Naming your app is like naming your baby and can be equally gut-wrenching. You want your name to be unique, but not so unique that no one can pronounce it or spell it. Your name ideally says something about your product’s personality, but also conveys its usefulness. Some apps that balance the two goals well are TravelZoo, BookBub, and Parking Panda; the names allude to the app’s main function, but are memorable and “brand”-able.
If only it were as easy as combining your app’s category with a fun-sounding noun, though. There’s much more to it than that. Here’s a quick rundown of 10 tips to consider when naming your mobile app:
1. Kill your darlings
It’s not a good idea to fall in love with a name right away. Your chosen name might only be meaningful to you and not your potential customers. It might already be trademarked. There might be another app named the exact same thing. When choosing a name, brainstorm lists and more lists of potential names. Use an app name generator like nameboy.com or dotomator.com to get you started. Then, let the cream rise to the top: show some of your names to friends and family, give yourself time to let ideas simmer in your brain, and see if themes begin to emerge that help you narrow the choices down. Optimize mobile app names on PickFu to get outside opinions before you launch.
2. Keep it short
Sure, you’ve got 255 characters on the App Store. But when an app lands on the home screen, you’ve only got 11. Even if your app name runs longer than 11 characters, make sure it can be abbreviated to fit within these parameters.
3. Give context clues
Many apps include the app name as well as some descriptive words. Doing so can help users find your app, as well as improve your app store SEO. There are two apps called Lemonaid and LemonAid, but each added some context to help you understand what the app does.
4. Find the right app store optimization keywords
Avoid the temptation to use every keyword you can think of. Instead, create a spreadsheet of apps in your niche, and make a column for each keyword used in their names. Figure out which ASO keywords are relevant, but perhaps not as competitive. Focus your efforts on three of them. Limiting yourself to three will spare you from looking spammy.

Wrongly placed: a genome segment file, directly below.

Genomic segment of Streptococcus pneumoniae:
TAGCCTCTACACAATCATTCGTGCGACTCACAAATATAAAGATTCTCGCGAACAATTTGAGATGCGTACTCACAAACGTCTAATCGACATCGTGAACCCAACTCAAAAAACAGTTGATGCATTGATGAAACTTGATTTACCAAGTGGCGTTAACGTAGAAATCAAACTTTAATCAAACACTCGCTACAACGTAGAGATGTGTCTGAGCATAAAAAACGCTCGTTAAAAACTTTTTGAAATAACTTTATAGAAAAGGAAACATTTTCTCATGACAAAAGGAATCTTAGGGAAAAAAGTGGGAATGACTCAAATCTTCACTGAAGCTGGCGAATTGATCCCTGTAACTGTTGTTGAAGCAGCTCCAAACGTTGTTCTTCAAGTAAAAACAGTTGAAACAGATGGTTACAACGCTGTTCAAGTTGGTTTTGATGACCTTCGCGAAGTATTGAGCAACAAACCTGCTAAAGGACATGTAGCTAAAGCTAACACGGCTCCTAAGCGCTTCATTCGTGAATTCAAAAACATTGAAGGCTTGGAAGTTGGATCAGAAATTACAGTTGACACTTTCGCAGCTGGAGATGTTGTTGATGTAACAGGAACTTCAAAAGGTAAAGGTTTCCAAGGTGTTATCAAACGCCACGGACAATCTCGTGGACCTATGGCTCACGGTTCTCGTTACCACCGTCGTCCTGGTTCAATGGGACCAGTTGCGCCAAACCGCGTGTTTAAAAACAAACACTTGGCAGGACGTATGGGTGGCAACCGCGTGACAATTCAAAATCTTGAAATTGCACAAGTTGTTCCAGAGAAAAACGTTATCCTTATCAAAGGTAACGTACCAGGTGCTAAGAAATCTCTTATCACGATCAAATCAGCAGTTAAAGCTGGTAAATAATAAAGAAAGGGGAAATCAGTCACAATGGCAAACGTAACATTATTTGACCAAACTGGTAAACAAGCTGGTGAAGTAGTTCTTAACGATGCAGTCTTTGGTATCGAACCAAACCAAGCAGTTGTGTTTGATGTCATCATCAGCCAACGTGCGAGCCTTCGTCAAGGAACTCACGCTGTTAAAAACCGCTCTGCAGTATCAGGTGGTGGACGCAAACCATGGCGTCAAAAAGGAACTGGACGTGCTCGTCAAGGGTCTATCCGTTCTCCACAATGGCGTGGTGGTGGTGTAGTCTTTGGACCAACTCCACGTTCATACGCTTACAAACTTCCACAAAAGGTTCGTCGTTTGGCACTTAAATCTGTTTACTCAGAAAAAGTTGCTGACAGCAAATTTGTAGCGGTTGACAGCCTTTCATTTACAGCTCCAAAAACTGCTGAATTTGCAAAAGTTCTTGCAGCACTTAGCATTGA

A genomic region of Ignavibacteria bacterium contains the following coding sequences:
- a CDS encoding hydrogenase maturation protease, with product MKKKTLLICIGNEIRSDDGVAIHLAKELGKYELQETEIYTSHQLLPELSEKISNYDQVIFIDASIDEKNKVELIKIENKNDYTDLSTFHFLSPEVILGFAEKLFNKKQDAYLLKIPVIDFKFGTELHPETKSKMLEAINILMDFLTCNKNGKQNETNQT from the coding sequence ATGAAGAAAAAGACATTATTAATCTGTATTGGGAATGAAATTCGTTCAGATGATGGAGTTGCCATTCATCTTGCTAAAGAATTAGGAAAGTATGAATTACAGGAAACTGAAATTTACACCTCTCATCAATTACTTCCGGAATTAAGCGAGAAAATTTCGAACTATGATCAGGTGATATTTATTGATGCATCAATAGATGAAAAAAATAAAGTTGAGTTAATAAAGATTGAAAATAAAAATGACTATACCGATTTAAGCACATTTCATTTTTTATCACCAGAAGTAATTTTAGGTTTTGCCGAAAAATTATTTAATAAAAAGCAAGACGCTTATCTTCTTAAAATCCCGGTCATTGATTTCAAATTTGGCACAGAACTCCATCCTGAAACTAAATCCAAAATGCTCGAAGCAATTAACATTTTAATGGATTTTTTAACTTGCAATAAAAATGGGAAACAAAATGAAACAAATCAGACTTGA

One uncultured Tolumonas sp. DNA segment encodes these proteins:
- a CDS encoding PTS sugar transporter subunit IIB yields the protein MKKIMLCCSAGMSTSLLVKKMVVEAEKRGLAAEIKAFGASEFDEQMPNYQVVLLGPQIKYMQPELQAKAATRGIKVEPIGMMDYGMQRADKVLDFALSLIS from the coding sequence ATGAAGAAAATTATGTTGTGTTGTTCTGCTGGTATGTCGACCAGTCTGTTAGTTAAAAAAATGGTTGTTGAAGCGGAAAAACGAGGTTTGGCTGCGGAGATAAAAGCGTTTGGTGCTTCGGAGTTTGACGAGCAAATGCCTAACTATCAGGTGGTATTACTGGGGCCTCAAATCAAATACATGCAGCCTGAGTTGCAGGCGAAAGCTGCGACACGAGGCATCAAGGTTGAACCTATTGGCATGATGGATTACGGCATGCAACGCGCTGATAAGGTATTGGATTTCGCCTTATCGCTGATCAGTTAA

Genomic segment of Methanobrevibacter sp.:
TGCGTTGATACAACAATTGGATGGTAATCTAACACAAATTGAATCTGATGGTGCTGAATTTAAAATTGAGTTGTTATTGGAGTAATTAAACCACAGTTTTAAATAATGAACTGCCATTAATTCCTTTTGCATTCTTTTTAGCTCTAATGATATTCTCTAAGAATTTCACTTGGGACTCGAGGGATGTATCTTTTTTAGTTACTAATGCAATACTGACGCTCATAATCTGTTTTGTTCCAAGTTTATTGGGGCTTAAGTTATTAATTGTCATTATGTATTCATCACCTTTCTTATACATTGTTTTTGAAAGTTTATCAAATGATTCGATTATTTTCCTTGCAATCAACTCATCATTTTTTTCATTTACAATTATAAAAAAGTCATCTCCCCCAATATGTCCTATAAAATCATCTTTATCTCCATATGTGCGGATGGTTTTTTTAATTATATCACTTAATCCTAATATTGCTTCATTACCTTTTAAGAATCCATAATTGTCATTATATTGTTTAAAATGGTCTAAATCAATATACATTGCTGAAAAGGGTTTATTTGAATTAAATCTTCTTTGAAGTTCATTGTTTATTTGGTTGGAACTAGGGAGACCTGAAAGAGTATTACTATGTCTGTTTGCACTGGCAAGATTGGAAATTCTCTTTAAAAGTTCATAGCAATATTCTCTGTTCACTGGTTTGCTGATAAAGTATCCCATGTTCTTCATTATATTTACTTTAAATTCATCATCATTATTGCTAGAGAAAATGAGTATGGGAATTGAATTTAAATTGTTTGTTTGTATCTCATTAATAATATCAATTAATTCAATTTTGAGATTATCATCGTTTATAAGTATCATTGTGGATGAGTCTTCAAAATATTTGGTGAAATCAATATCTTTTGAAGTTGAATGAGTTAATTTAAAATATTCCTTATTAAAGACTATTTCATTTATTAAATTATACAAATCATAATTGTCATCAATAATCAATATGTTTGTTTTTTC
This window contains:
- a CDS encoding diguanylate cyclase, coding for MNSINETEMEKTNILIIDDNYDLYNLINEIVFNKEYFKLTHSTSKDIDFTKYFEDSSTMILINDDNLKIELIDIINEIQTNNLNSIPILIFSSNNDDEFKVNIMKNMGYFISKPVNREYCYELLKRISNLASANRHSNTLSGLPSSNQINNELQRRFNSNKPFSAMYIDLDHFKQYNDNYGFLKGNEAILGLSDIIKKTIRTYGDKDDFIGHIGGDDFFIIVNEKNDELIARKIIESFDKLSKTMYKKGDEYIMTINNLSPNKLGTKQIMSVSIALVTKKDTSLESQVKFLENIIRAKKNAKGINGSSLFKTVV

5. Avoid the wrong keywords
Excessive use of words like fun, addictive, best, and free can be a red flag not only to users, but to the search engines. Tread carefully.
6. Think beyond the App Store
Remember, you don’t just need to claim your name on the App Store – you’ll also need a URL and social media handles. Make clever use of prefixes and suffixes to help. The game Dots uses weplaydots.com and @playdots on Twitter. Loyalty app Belly lives at bellycard.com and @bellycard. TheNameApp.com is a helpful site to search for what’s available.
7. Imitation isn’t always the sincerest form of flattery
Don’t try to hijack the success of an already popular app. Putting “Angry” in the name of your game won’t endear you to fans. And remember, Google Play has a rule that you can’t start your app name with a name of another app. So, for instance, you couldn’t call your app “Android Media Player,” but you could call it “Media Player for Android.”
8. No need to shout
It’s tempting to put your name in all caps to stand out. But you’ll stand out for all the wrong reasons.
9. Be URL-friendly, #$*#%^)!
Particularly in the App Store, avoid special characters such as *, >, and }. These symbols will cause iTunes to refer to your app’s numeric ID, rather than its name, to scan for relevant keywords in your app store listing.
10. Be global, name local
According to a 2014 study by Distimo, North America generated only 31% of global App Store revenue. If your app audience goes beyond our own borders, consider translating your app title, keywords, and description into the languages of your customers.
For more tips on marketing your mobile app, visit our resources page.
Learn More:Mobile app developers use PickFu to optimize app icons, app store screenshots, and in-app UX and creatives, by polling audiences like mobile gamers, iPhone users, and by app store spend.
Also published on Medium.
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